I SHARE the views of Norman McNab (Letters, August 4) with regard to the possible "future suffering of Scotland’s electricity consumers faced with the prospect of unbearable rises in electricity charges and uncertainty of supply". He refers to the need in the existing situation for what he hopes will prove to be "enabling political leadership". I wish him well with that aspiration. One is left wondering about what the strategy of the Scottish Government actually is other than to have no further nuclear power installation in Scotland and to rely on renewables, mainly wind. Given that Torness Power Station is currently scheduled to end generation in 2030, that would appear to be a high-risk strategy.

If the Scottish Government believes that importing energy from England when there is insufficient energy being generated in Scotland is the answer, then when it appraises the situation in England it may have to think again. The Government in England appears to be relying heavily on reviving the nuclear industry with developments at Sizewell C in Suffolk, Hinkley Point C in Somerset and Bradwell B in Essex. All of these developments involve significant input from China in the form of China General Nuclear (CGN). Relationships between the UK and China have been going through a difficult period for a number of reasons and it is possible that the Chinese could review their commitments to all three of these developments.

It is becoming, therefore, more and more pressing that the Scottish Government should provide reassurance in the form of its strategy for the future security of electricity supply. The continued absence of such clarity can only occasion concern among customers, whether domestic, commercial or industrial.

Ian W Thomson, Lenzie.


NORMAN McNab says “those who question the absolute role of wind are often dismissed as heretics questioning a religious faith”..

People don’t like to be seen as different, particularly when it comes to questioning the “green” faith, so to keep us all in line we are subjected to statistically skewed polls such as the latest from RenewableUK conducted by YouGov, which claimed to show "overwhelming support" of 70 per cent for onshore wind farms.

Scotland has more onshore wind turbines than all of the other countries in the UK put together but of the 1,700 respondents to the poll, only seven per cent (119) were from Scotland. That is 0.002% of the Scottish population. Of those 119, only 38 (32%) replied that they lived within five miles of a wind farm. That is 0.0007% of the Scottish population. Choosing so few respondents from the UK area with the most onshore turbines in a poll seeking to determine public opinion on the issue makes the results inherently unreliable.

In contrast, there were 192 respondents from London. Why ask Londoners their opinion of living within five miles of an onshore turbine when there are none anywhere near?

It is worrying that results from this and similarly unreliable and biased polls are widely quoted by mainstream media and used by the Government to inform and underpin policy, justifying the push for further expansion of wind farms in the name of reducing carbon emissions, regardless of impacts on hapless rural residents and environmental damage.

It’s high time that we had a proper survey of public opinion in Scotland, where most of the onshore turbines are located and where planning permission is granted by Scottish ministers against the will of local people for some of the tallest onshore turbines in the world.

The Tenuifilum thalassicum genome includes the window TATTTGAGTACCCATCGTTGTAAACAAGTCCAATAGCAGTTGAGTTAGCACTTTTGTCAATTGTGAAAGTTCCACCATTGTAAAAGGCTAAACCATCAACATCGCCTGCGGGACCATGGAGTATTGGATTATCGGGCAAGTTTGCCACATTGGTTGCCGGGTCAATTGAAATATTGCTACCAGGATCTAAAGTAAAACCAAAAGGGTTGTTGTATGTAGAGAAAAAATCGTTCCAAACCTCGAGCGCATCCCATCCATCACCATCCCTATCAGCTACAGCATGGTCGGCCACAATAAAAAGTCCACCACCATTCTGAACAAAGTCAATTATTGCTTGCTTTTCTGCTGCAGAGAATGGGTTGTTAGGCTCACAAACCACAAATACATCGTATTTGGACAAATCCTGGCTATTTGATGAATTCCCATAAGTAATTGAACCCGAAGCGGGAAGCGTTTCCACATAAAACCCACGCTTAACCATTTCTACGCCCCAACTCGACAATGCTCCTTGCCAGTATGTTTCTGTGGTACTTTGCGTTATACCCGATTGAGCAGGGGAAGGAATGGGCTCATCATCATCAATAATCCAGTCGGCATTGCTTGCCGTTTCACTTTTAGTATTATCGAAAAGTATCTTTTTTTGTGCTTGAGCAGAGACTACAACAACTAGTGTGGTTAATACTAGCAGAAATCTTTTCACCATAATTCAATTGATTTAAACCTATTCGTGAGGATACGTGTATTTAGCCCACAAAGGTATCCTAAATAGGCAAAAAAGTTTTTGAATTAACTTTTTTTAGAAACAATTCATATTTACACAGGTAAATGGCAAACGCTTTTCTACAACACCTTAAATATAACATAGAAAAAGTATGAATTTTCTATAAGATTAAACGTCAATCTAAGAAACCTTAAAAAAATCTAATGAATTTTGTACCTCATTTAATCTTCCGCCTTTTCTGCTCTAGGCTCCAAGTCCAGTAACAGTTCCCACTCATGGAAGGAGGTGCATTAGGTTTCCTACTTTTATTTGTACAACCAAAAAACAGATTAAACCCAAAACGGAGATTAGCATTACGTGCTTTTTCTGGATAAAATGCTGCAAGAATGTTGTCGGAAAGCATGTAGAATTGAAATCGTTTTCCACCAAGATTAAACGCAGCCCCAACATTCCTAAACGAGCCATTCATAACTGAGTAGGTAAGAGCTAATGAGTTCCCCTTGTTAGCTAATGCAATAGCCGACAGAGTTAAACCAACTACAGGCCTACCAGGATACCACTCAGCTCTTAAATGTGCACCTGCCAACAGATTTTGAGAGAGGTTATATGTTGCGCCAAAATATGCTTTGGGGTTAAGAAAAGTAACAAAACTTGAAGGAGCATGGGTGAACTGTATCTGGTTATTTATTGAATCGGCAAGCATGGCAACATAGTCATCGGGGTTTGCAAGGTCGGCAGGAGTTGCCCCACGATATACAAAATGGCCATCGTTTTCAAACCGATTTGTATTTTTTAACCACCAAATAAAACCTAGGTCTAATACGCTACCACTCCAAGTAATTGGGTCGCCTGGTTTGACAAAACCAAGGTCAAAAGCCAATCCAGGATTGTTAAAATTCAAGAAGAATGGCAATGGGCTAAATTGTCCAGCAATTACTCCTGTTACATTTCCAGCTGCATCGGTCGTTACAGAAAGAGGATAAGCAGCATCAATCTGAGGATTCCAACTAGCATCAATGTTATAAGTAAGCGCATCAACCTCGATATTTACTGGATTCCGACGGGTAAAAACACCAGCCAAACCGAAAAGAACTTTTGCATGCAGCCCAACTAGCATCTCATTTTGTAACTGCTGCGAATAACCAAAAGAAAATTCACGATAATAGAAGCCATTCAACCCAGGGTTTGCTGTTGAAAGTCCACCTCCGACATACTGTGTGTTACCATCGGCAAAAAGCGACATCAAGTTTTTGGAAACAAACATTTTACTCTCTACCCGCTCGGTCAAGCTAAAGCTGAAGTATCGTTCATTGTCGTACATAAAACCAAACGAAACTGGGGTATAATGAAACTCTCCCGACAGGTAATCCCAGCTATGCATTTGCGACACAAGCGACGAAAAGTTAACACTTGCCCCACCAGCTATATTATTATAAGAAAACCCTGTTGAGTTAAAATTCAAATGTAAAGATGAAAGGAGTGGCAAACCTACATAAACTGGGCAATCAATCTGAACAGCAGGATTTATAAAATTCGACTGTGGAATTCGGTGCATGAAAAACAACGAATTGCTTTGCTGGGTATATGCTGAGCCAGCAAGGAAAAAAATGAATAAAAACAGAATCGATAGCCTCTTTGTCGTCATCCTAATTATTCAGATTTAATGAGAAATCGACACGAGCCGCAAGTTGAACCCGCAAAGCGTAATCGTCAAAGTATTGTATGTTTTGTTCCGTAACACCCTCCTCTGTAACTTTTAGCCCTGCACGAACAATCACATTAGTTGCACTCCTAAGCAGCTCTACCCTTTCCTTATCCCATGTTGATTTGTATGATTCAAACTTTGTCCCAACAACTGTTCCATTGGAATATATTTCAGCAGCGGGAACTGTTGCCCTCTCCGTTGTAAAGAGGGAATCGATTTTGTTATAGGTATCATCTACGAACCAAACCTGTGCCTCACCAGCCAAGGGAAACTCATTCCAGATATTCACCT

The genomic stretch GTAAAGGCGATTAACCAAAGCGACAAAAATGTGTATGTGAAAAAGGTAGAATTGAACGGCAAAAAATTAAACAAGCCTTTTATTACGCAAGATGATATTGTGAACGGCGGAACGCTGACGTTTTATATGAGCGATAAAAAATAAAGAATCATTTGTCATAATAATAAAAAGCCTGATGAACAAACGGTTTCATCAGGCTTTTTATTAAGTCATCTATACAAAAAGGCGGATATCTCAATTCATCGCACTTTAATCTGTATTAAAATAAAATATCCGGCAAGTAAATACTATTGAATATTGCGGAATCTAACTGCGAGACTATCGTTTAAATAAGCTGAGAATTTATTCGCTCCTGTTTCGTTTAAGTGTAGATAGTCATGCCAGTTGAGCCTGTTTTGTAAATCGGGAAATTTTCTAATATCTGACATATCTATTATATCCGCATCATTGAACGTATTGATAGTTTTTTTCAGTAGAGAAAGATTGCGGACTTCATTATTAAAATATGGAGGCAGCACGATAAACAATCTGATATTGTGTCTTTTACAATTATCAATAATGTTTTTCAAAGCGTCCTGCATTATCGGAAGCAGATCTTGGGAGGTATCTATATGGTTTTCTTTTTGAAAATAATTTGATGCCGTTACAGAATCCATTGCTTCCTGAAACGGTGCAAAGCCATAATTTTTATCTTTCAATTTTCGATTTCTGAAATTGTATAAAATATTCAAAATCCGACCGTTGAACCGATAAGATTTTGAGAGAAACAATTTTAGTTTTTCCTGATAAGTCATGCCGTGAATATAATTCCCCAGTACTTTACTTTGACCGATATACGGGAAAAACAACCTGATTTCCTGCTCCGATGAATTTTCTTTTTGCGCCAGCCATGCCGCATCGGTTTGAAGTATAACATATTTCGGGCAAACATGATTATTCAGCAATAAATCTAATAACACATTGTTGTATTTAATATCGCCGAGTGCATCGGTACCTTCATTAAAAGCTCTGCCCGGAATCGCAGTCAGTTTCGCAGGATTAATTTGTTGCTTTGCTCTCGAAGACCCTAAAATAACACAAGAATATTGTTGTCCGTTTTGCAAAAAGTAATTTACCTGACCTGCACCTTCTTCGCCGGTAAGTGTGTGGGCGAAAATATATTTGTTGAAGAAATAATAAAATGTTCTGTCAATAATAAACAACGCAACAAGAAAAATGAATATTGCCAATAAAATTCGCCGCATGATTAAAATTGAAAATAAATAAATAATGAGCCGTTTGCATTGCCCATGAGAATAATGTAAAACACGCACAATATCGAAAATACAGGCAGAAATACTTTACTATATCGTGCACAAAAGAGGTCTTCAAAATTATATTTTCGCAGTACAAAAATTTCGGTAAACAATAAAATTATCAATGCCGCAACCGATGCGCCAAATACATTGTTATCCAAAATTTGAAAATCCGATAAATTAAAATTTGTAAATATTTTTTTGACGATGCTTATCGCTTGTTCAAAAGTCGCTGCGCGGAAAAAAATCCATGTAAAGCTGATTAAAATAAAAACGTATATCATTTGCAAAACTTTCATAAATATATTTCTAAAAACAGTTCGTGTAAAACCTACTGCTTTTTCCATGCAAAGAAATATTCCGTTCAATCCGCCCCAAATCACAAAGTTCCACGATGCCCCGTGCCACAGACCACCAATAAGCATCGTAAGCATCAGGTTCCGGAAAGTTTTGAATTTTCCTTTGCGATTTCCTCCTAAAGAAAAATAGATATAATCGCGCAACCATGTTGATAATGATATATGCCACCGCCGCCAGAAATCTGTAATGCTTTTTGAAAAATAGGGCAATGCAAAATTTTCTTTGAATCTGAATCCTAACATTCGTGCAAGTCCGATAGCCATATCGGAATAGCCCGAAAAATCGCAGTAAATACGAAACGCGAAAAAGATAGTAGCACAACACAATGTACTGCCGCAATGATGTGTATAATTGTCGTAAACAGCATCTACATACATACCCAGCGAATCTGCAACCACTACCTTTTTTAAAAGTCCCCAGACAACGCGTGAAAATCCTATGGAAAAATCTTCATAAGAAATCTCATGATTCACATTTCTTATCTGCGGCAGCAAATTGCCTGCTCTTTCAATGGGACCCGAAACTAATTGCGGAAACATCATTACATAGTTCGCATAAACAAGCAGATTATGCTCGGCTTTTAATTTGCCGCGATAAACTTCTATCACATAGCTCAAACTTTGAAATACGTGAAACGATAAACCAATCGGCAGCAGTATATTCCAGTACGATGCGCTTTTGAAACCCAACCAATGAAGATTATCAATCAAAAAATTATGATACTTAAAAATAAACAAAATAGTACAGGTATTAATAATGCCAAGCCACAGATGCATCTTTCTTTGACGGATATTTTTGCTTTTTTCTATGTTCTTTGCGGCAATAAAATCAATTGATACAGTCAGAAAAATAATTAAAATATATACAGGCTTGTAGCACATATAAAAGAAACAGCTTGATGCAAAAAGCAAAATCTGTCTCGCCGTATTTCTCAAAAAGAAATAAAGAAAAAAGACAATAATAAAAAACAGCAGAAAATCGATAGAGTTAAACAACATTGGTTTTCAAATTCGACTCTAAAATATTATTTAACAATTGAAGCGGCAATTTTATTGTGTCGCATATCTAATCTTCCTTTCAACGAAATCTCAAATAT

Graham Lang, Scotland Against Spin, Ceres, Fife.


THEY say you can twist statistics to suit any argument. In his comments on my letter of August 5 on the price of petrol compared to earnings, George Rennie (Letters, August 6) suggests that petrol could actually be relatively cheaper for some now than in the past. I used his own calculation of the 16.4 times increase in the price of petrol over the last 45 years. The average annual wage of a male general worker in 1972 was £1,903; if that is scaled up by the inflationary rate of petrol it should mean that the average annual wage today should be £31,212. The same mathematics shows that someone (one of the seven million-plus) on the legal minimum wage if fortunate to be in fulltime employment currently earns £20k per year and the overall UK average is £26k.

As an aside, one may ask where does all the money go? The answer is the government takes more than 70 per cent of it as a combination of fuel duty, of which there was a dramatic increase in the late 1960s, and VAT at 20%. Got to pay for Trident and pointless anachronistic aircraft carriers somehow.

David J Crawford, Glasgow.

* WITH regard to petrol prices, in the early 1960s I can well remember calling in at Braemar for five gallons of hand-pumped petrol at 5s 6 ½d totalling £1.7s.8 ½, 10 Senior Service plain 2s 6d and a packet of Spangles at 3d. Total due was £1.10s.5½s.

I proffered a £1 note, a ten shilling note and a florin, making a total of £1.12s, and received change of 1s.6½. Happy days, no calculators – simple arithmetic.

Alan M Morris, Blanefield.


I SYMPATHISE fully with Dan Edgar (Letters, August 6) regarding responses to emails.

Have you ever tried to contact HM Revenue & Custom ? I've been trying on and off by telephone since receiving my tax code back in April. You can't email them as they don't have an email address. I tried again the other day using the Government gateway system only to go from number 19 in the queue down to number three, then I was cut off for my own security. Eh?

When I logged back in I was back at number 16. It's pulling-my-hair-out time.

Shaun Murphy, Kilbirnie.